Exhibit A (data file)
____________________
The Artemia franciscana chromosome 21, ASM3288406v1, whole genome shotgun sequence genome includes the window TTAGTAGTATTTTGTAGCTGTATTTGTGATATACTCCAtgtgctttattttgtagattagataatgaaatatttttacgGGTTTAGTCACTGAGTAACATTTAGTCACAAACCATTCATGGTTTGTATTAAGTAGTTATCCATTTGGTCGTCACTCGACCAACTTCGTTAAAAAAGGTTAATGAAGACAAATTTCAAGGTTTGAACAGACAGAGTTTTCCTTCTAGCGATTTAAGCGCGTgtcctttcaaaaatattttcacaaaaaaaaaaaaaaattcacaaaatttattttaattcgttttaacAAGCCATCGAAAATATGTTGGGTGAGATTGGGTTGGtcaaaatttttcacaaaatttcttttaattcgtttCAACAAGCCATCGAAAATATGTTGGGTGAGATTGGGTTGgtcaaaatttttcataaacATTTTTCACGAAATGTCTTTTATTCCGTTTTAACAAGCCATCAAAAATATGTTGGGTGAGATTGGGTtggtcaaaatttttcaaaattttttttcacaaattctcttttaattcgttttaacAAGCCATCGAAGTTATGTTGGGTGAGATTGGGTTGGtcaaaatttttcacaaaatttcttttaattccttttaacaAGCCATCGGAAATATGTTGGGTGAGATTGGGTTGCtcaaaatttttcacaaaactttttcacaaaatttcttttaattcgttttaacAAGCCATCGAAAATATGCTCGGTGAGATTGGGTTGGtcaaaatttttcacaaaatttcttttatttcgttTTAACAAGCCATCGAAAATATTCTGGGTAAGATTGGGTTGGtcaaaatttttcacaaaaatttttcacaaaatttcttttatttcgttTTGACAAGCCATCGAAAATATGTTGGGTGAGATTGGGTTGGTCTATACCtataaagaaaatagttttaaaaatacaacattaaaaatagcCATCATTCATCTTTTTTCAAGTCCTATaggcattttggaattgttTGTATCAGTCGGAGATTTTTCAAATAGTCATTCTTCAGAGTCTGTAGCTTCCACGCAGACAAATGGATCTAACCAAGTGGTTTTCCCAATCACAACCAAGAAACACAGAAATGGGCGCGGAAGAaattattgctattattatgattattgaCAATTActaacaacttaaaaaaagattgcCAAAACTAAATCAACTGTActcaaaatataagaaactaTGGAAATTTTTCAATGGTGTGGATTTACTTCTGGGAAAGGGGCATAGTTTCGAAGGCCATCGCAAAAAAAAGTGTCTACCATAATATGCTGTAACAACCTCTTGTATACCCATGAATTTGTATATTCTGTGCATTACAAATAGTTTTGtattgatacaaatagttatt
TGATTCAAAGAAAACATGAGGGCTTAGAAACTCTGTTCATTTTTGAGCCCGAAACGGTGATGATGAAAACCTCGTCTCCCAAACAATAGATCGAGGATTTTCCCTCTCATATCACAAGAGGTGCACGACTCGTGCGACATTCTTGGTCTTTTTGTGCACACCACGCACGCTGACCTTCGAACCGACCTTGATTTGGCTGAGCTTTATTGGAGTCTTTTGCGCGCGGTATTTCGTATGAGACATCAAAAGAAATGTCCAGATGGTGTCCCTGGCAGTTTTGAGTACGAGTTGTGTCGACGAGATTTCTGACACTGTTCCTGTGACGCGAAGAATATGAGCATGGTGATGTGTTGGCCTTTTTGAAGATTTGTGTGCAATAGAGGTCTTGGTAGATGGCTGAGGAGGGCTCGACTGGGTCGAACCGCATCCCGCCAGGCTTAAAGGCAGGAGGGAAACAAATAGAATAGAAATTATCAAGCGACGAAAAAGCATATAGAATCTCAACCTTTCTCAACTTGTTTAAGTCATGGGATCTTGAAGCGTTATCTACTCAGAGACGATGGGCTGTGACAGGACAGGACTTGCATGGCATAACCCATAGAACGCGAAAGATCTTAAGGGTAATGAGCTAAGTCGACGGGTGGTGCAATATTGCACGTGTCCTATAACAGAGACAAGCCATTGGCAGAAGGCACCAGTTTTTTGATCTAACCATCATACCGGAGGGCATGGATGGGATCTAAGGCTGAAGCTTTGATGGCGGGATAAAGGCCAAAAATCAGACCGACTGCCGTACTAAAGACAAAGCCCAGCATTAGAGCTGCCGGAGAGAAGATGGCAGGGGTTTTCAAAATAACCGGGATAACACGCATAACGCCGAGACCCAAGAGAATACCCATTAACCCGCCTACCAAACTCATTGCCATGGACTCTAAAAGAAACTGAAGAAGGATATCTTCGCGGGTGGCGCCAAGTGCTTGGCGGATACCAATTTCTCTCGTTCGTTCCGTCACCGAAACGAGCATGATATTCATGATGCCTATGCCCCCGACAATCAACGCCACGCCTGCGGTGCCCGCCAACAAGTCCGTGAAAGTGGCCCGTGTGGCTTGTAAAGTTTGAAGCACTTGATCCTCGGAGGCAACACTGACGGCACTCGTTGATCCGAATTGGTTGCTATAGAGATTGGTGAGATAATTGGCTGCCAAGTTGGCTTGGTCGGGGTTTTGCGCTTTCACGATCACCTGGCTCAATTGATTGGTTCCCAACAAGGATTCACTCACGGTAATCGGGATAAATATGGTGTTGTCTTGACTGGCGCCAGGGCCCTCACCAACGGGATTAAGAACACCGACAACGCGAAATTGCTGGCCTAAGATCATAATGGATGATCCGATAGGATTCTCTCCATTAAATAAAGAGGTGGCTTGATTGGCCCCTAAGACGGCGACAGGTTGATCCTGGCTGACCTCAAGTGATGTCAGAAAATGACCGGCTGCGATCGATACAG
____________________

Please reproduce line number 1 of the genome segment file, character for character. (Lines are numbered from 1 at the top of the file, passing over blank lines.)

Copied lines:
The Artemia franciscana chromosome 21, ASM3288406v1, whole genome shotgun sequence genome includes the window TTAGTAGTATTTTGTAGCTGTATTTGTGATATACTCCAtgtgctttattttgtagattagataatgaaatatttttacgGGTTTAGTCACTGAGTAACATTTAGTCACAAACCATTCATGGTTTGTATTAAGTAGTTATCCATTTGGTCGTCACTCGACCAACTTCGTTAAAAAAGGTTAATGAAGACAAATTTCAAGGTTTGAACAGACAGAGTTTTCCTTCTAGCGATTTAAGCGCGTgtcctttcaaaaatattttcacaaaaaaaaaaaaaaattcacaaaatttattttaattcgttttaacAAGCCATCGAAAATATGTTGGGTGAGATTGGGTTGGtcaaaatttttcacaaaatttcttttaattcgtttCAACAAGCCATCGAAAATATGTTGGGTGAGATTGGGTTGgtcaaaatttttcataaacATTTTTCACGAAATGTCTTTTATTCCGTTTTAACAAGCCATCAAAAATATGTTGGGTGAGATTGGGTtggtcaaaatttttcaaaattttttttcacaaattctcttttaattcgttttaacAAGCCATCGAAGTTATGTTGGGTGAGATTGGGTTGGtcaaaatttttcacaaaatttcttttaattccttttaacaAGCCATCGGAAATATGTTGGGTGAGATTGGGTTGCtcaaaatttttcacaaaactttttcacaaaatttcttttaattcgttttaacAAGCCATCGAAAATATGCTCGGTGAGATTGGGTTGGtcaaaatttttcacaaaatttcttttatttcgttTTAACAAGCCATCGAAAATATTCTGGGTAAGATTGGGTTGGtcaaaatttttcacaaaaatttttcacaaaatttcttttatttcgttTTGACAAGCCATCGAAAATATGTTGGGTGAGATTGGGTTGGTCTATACCtataaagaaaatagttttaaaaatacaacattaaaaatagcCATCATTCATCTTTTTTCAAGTCCTATaggcattttggaattgttTGTATCAGTCGGAGATTTTTCAAATAGTCATTCTTCAGAGTCTGTAGCTTCCACGCAGACAAATGGATCTAACCAAGTGGTTTTCCCAATCACAACCAAGAAACACAGAAATGGGCGCGGAAGAaattattgctattattatgattattgaCAATTActaacaacttaaaaaaagattgcCAAAACTAAATCAACTGTActcaaaatataagaaactaTGGAAATTTTTCAATGGTGTGGATTTACTTCTGGGAAAGGGGCATAGTTTCGAAGGCCATCGCAAAAAAAAGTGTCTACCATAATATGCTGTAACAACCTCTTGTATACCCATGAATTTGTATATTCTGTGCATTACAAATAGTTTTGtattgatacaaatagttatt